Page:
Niche and nostalgic. Those are two words that best describe the vibe of the five different themed nights at Chelsea’s Live. From Latin Night and Emo Night to ‘80s and ‘90s nights and weekly Karaoke Night, these events have quickly become fan favorites since the venue opened in early 2022.
Chelsea’s Live co-owner and talent buyer Aaron Scruggs says the current themed nights were inspired by similar nights at Spanish Moon, where he formerly worked as its talent buyer. Scruggs knew he wanted to bring this tradition back in an even better way at Chelsea’s Live.
“The idea is to bring people together who all have a mutual love for the nostalgic feeling of that decade or genre that might not necessarily hang out,” Scruggs says. “We ramped it up after opening Chelsea’s Live by adding local bands who learn the songs of that decade or genre and perform covers. Showcasing a local band to a group of people that might not ever have experience or seen them is also part of the development. It was part of the business plan from the beginning.”
Almost every themed night starts with a DJ set to set the vibe. Attendees trickle in and mingle while listening to the opening set. You’ll see many die-hard themed-night-goers dressed the part. By the time the band takes the stage at 11 p.m., it’s a full-blown party, and Scruggs promises you’ll hear all the classic covers before the night ends. He describes each themed night as nostalgic and “just a total vibe.”
Each night has continued to grow in popularity, but Scruggs says Emo Night and Latin Night seem to be the most popular, while ‘80s and ‘90s nights are neck and neck. Karaoke Night also brings in a sizable crowd of performers each Wednesday.
A child of the ’80s, Scruggs has a soft spot for ‘80s Night. But he’s been most amazed by the crowd turnout for Emo Night, put on in partnership with Emo Night Baton Rouge, founded by Garrett Saia.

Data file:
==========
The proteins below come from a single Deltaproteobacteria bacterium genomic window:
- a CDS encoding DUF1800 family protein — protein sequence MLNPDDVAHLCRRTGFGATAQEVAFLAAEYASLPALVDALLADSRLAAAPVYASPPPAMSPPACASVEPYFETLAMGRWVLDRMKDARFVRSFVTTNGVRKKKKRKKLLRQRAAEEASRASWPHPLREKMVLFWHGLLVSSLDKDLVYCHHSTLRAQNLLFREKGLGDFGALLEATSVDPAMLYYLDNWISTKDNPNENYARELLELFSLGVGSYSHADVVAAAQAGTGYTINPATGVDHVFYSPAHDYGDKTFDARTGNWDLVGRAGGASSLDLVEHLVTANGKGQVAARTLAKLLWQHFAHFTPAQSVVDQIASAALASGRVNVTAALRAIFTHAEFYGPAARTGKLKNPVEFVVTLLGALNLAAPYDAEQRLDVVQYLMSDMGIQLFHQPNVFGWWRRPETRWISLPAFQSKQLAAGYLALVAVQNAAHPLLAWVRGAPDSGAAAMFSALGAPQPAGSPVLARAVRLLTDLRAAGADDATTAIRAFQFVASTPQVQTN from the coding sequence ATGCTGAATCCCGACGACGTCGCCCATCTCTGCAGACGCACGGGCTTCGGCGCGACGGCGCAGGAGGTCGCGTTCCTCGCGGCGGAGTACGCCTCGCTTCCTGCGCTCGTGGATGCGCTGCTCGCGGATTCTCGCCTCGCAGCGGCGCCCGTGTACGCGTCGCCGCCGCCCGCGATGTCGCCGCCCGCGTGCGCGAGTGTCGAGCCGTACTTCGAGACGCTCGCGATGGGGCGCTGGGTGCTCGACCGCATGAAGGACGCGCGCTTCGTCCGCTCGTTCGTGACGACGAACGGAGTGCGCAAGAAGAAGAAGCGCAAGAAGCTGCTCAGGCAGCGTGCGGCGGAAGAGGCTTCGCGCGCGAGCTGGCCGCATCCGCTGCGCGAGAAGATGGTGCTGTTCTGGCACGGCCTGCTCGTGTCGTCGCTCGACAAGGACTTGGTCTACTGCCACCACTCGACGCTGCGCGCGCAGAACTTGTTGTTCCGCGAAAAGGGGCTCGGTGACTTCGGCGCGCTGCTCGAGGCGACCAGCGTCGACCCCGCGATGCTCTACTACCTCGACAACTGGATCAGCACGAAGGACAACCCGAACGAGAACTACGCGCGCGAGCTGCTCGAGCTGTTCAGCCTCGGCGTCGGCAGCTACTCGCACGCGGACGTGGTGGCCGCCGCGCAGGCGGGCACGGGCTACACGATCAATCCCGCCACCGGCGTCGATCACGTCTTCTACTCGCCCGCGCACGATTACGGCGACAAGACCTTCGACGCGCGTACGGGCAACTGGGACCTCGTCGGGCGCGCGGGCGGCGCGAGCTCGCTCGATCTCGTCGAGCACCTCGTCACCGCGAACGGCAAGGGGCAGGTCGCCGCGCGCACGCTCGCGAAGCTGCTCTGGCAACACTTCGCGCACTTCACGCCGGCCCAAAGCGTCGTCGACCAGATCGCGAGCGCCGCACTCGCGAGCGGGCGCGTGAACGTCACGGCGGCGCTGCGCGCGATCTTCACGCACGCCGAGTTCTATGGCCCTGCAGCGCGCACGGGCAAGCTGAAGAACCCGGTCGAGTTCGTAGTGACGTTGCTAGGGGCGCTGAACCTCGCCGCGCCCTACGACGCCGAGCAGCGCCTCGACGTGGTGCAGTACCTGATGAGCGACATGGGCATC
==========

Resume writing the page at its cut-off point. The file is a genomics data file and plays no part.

“Emo night is the monster of themed nights with 400 people in attendance at the last one,” he says. “The crowd is very diverse and takes pride in dressing the part. I find that’s huge for the success of the night. It’s a night for everyone. The crowd engagement really produces the vibe and Emo Night Baton Rouge does an incredible job co-producing the event.”
Latin Night is a little different compared to the rest of Chelsea’s line up. A DJ provides the tunes for the whole night, rather than a live band. But shift doesn’t stop the crowd from busting a move. Novice dancers can even practice their skills with free salsa lessons before the event, from 9-10 p.m.
“Latin Night is also building into something special with a large international crowd,” Scruggs says. “We want to provide a space that might remind them of something back home and give them a venue to feel comfortable that might not be found elsewhere in Baton Rouge. It’s the dance night of the theme nights—all races, nationalities, styles, etc. in attendance.”
Regardless of theme, genre or turnout, Scruggs says his the best parts of themed nights for him are “the diverse crowds and the effort the bands put into learning the songs.”
Want to get in on the fun? Check out these upcoming themed nights happening at Chelsea’s Live in September:
Sept. 2: ‘80s Night with Speak Easy and DJ J.T. O’Neal
Sept. 3: Latin Night
Sept. 16: Emo Night with Superbloom
Sept. 17: Latin Night
Sept. 23: ‘90s Night with Pants Party